Monday, January 23, 2012

La Feria Internacional de la Chorrera......

Tonight we hit the big city of La Chorrera for some culture at the annual International Fair.  Clyde splurged a whole $1.00 each for tickets prior to entering the fairgrounds.  There were TWO seperate for damas and another for caballeros (or ladies and gentlemen).  Women had to open their purses so the police could look inside. This is a common practice whenever a women enters a bank in Panamá also.  And the men were frisked by guards before being allowed to enter the fair.  I was hoping that the hunky uniformed police would have frisked me, but they just stood there holding their rifles. 

A cute litte Panamanian boy

                                         Some native little dancers posed for the camera

Yes, those are real Panamá hats and they are commonly worn here

                                                  The hats are worn flipped up in the front

Our nostrils filled with the smell of grilled and fried foods immediately.  A sign for 25 cent hotdogs caught my attention, since a hotdog in the U.S. at a fair sells for about $2.00.  A hamburgesa or hamburgesa con queso sold for a mere $1.00 and $1.50.  We were hungry but I had reservations about eating the food since it was all pre-cooked with flies hovering over it all.  My eye caught some kabobs with chicken, bell peppers and onion that looked safe enough and tasted pretty good.  Still hungry I opted for a cheeseburger since they were wrapped in paper.  Not a good choice since cows in Panamá are skinny and ground beef here has a stretchy, dense texture with little to no fat.  It wasn't too good but something to eat. Clyde ordered a tamale which usually has meat in the middle but this one was just cornmeal.  It looked more like a banana and I thought he ordered plaintain by mistake.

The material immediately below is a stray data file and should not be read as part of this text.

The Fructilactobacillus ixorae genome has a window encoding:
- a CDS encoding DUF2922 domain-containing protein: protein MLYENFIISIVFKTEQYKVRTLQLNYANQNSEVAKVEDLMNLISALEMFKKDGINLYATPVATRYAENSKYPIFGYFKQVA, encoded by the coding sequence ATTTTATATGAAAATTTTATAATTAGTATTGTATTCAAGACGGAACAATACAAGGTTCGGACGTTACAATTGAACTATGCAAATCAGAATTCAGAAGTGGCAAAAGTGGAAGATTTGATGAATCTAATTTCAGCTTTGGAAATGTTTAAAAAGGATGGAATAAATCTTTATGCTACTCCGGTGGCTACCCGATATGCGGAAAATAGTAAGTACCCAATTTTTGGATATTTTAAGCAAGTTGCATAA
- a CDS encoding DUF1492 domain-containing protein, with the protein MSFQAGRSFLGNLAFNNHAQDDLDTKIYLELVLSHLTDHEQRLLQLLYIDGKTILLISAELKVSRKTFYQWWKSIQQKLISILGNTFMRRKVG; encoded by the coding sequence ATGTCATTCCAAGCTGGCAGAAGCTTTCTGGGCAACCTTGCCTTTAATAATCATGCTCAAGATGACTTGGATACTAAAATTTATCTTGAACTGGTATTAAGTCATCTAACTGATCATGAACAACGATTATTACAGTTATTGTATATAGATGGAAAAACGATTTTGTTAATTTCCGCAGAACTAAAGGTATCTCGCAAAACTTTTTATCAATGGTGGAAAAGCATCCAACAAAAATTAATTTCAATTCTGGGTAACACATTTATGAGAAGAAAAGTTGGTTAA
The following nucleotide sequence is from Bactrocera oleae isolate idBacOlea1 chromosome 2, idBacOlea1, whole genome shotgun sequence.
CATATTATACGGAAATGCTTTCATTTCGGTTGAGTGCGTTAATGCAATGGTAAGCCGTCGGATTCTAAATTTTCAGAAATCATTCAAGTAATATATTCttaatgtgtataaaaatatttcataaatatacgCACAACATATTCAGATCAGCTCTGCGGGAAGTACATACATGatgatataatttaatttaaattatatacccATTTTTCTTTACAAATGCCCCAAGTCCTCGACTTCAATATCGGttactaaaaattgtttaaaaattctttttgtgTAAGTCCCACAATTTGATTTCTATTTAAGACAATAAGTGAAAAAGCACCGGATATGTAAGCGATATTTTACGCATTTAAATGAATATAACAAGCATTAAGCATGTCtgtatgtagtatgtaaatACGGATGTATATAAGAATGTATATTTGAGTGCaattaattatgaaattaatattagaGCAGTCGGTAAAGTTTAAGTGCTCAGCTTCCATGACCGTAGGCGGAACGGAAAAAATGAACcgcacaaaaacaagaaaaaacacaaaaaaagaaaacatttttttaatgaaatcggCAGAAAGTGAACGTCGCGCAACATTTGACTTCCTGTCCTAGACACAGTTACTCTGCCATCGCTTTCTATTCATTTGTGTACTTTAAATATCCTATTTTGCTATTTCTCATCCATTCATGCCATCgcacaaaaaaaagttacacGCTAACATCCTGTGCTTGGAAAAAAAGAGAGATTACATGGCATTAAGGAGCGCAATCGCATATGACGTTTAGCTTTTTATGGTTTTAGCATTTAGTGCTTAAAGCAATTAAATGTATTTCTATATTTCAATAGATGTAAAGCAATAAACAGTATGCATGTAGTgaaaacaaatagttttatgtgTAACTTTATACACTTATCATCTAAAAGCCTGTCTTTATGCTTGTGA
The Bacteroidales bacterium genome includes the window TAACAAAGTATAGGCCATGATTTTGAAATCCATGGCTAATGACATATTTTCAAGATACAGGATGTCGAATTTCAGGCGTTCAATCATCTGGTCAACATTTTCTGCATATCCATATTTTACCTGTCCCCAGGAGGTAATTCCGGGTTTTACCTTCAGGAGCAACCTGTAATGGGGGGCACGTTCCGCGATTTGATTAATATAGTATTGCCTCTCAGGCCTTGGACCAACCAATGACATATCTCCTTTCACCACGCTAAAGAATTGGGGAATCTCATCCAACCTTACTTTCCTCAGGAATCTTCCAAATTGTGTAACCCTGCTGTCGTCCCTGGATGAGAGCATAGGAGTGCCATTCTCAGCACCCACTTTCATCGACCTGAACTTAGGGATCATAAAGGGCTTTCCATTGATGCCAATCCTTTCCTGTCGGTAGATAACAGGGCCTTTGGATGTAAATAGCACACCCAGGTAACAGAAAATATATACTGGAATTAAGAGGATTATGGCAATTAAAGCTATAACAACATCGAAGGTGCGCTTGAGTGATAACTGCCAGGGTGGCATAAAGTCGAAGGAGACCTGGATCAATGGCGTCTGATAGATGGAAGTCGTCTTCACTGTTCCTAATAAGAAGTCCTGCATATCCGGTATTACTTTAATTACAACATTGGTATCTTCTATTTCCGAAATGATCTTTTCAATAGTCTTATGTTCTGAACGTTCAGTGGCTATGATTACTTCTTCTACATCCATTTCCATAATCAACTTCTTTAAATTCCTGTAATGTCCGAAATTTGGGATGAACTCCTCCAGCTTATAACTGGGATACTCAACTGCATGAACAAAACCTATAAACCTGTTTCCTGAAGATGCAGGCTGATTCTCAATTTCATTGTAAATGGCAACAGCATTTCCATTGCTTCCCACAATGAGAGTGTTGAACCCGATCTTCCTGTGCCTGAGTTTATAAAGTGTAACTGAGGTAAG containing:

Tons of pre-cooked food everywhere, and the flies were enjoying it too

Don't know what was in this sausage, but it was speckled

A Panamanian tamale

My sad looking hamburguesa con queso

Wow, they even make cotton candy here!
And she didn't give us one in the bag she made us a fresh one

This little thing only cost $1.25

The fair was huge with a wide assortment of foods, vendors, rides for the kids, music, dancing and more.  There was also the agricultural part where local farms showed off their prized cows, and horses for the kids to ride.


Only $1.25 for ALL the rides in the kiddie section

No seat belts or safety harnesses even on the big adult rides


It's been many years since I'd been to a good ole' fashioned country fair and I had no idea that I'd find such a thing here in Panamá.  The fair for the locals is a great place to take the family for some good clean fun at reasonable prices.  For us it's just another adventure, another first here in Panamá along the gringo trail.

Sugar Cane Juice...We just had to try it but we didn't like it

Sugar Cane, they grow it here in Panamá

Sugar Cane Press to make syrup

Model of some type of indigenous dancer in costume


  1. That was not a tamale, it is called bollo "boyo" . A tamale from Panama is square and flat and wrapped in a green plaintain leaf, and it will have meat and spices inside. However, it does not taste anything like tamales from Mexico. The bollo will be covered in sugar cane leaves. Now, bollo preñao (it's pronounced kinda like 'pregnow') will have meat and spices inside. The last picture is a Diablos or Diablicos. And, I happen to LOVE jugo de caña! Some of my other favorites that you should try are arroz con piña or chicha de papaya, you can get them at the Chichemito in Chorrera, a very popular fonda there. Chichime is very popular drink but was not one of my favorites, it's made from corn.

  2. This comment has been removed by the author.

  3. Please email us privately Val at and we will give you a private response.


Life In Portugal....At A Snails Pace....

Yesterday was just another day in Portugal when my dear husband Clyde said he was going to run to the pharmacy for a few things. Time passed...